Held to Ransom…

3rd February 2016

Let’s get straight to it.

And let’s be honest – some of the text below may be dry but it could save you an awful lot of time, money and effort.

That’s probably worth five minutes of your day.

So, what are you waiting for…

 

Ransomware is malware for data kidnapping, an exploit in which the attacker encrypts the victim’s data and demands payment for the decryption key.

It spreads through e-mail attachments, infected programs and compromised websites.
A ransomware malware program may also be called a cryptovirus, cryptotrojan or cryptoworm.

Attackers may use one of several different approaches to extort money from their victims:

  • After a victim discovers he cannot open a file, he receives an email ransom note demanding a relatively small amount of money in exchange for a private key. The attacker warns that if the ransom is not paid by a certain date, the  key will be destroyed and the data will be lost forever.
  • The victim is duped into believing he is the subject of an police inquiry. After being informed that unlicensed software or illegal web content has been found on his computer, the victim is given instructions for how to pay an electronic fine.
  • The malware surreptitiously encrypts the victim’s data but does nothing else. In this approach, the data kidnapper anticipates that the victim will look on the Internet for how to fix the problem and makes money by selling anti-ransomware software on legitimate websites.

 

Top Five Ransomware Prevention Tips

  1. Blocking .EXE file attachments in Office 365 – from our experience, 90% of ransomware infections occur because a user has opened an email attachment with the virus attached, usually they’re disguised as an invoice or receipt so the user is tricked into thinking it’s safe to open. By blocking .EXE attachments from arriving in the end users mailbox, the number of potentially unsafe emails is reduced dramatically.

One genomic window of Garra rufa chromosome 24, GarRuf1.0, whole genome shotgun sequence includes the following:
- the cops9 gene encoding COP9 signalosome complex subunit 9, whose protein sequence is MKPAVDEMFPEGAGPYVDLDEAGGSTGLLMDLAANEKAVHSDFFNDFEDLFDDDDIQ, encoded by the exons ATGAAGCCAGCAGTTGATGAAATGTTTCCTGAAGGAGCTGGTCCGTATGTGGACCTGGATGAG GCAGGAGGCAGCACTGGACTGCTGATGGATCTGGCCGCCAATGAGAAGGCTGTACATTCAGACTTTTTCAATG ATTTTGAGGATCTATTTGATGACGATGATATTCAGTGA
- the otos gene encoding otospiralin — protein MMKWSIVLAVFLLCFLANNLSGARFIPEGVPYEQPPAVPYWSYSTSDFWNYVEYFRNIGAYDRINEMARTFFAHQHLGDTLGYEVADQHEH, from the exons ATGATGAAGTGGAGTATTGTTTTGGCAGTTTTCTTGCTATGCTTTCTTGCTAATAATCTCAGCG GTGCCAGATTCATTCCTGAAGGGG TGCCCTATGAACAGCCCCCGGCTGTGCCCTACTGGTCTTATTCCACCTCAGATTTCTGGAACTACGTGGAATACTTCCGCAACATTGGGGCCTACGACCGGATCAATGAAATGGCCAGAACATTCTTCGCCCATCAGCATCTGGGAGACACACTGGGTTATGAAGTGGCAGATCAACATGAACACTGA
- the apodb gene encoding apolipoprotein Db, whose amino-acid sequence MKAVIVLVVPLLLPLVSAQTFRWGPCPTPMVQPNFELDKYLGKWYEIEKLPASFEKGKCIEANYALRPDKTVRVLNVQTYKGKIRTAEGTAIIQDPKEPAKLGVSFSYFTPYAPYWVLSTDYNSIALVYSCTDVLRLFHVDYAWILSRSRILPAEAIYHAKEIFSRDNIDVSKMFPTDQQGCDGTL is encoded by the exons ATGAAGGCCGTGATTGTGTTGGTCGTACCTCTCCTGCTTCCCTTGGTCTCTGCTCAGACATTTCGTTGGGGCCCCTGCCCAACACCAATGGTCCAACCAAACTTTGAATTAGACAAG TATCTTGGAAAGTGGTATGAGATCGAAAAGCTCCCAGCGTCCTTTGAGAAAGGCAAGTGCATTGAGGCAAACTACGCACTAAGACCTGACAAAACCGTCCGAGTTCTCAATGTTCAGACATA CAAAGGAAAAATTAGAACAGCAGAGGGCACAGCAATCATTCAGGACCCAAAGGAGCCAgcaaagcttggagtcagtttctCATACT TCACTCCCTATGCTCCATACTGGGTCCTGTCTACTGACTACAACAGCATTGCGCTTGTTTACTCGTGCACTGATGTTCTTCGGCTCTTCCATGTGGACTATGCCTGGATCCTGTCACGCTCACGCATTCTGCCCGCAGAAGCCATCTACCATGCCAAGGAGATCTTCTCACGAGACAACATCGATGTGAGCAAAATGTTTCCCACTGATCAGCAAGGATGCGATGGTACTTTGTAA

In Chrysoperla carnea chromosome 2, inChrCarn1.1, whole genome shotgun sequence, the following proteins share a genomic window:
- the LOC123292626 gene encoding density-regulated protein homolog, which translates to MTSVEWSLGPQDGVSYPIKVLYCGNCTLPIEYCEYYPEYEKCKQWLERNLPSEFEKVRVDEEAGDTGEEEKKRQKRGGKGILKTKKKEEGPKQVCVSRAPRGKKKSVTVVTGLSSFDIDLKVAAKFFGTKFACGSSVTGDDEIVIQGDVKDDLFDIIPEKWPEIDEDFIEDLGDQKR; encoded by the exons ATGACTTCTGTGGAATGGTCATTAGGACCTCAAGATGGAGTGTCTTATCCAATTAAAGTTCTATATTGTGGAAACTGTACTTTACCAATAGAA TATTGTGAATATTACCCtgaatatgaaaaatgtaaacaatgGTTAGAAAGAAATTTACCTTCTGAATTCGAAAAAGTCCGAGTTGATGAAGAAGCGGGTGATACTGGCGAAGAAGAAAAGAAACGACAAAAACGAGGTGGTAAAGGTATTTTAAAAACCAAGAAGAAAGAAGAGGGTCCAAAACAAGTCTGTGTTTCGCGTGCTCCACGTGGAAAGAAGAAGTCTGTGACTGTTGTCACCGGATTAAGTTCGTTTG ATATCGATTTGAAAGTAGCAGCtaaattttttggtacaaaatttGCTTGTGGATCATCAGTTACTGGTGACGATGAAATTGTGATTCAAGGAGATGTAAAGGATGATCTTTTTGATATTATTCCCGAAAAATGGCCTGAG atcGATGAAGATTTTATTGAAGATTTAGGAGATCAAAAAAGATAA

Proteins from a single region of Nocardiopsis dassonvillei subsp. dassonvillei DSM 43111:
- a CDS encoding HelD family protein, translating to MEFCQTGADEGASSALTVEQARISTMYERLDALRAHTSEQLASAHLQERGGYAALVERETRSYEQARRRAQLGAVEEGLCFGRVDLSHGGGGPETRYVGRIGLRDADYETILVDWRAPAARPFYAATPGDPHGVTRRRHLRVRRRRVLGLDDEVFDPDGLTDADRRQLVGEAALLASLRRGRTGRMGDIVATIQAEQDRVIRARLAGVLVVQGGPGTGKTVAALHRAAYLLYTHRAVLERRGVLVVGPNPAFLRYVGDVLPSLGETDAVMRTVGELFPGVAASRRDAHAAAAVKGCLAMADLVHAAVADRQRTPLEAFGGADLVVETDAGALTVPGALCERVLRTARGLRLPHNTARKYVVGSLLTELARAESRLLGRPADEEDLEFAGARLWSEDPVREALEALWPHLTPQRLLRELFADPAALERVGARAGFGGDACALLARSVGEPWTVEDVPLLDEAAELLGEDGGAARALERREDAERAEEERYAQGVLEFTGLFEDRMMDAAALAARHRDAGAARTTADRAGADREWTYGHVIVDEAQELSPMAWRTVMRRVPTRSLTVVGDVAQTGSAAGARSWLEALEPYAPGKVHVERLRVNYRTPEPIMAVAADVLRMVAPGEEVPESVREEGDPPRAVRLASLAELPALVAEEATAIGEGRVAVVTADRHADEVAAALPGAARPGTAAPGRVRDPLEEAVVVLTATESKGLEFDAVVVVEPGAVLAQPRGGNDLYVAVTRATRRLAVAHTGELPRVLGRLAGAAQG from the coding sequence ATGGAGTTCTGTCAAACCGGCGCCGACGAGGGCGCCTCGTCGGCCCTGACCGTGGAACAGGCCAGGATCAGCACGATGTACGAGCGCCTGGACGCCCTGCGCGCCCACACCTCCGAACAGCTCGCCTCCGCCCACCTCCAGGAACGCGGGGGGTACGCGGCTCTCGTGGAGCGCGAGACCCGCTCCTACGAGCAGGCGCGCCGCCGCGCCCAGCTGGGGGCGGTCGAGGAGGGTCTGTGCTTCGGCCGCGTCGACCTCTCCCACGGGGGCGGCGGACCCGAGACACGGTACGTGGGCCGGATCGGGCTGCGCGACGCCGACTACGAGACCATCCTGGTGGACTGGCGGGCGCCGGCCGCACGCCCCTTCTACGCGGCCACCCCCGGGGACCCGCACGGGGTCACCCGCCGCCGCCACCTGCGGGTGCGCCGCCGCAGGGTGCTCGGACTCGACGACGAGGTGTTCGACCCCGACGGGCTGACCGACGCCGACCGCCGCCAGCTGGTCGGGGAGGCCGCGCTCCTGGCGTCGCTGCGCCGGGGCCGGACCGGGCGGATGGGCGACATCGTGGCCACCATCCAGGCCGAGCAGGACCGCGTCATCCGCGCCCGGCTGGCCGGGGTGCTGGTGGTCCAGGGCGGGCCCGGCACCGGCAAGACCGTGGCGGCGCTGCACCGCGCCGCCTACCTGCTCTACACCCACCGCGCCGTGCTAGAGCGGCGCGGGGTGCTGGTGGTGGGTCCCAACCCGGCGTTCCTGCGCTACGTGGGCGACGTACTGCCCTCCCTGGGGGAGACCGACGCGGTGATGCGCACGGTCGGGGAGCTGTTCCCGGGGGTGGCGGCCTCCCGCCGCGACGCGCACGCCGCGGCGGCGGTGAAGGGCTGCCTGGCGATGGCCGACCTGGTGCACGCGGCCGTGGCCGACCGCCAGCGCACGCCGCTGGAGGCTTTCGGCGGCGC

2. Removing local administrator privileges – Making it so users are excluded from the local administrators group on a machine is also key to ensuring Ransomware doesn’t execute properly. When new software is being installed or attempts to run, a box asking for administrator credentials will appear. If these are not entered, the program is unable to execute itself and potentially infect a PC.
  3. Deploy a software restriction policy – All ransomware (to date) runs from the same specific system folder on a machine, by implementing rules to prevent any programs being able to execute in this folder the ransomware is not able to run and is stopped in its tracks.
  4. Ensuring backups are fully up to date and as robust as possible – if for any reason ransomware is still able to run despite the above steps being carried out, a reliable and robust backup solution is key to ensuring no data is lost and is recovered as quickly as possible.
  5. End user training – Probably the most important step in ensuring ransomware does not become an issue for your business is sharing this knowledge with your users. Training them not to open any email attachments or downloading any files they aren’t 100% sure are safe. Ransomware cannot run on a PC by itself, it always takes some form of end user intervention to set the ball in motion.

 

 

That wasn’t so bad was it?

Please leave a comment below if you have any further questions and one of Assist will get back to you.

Have a lovely day

Tom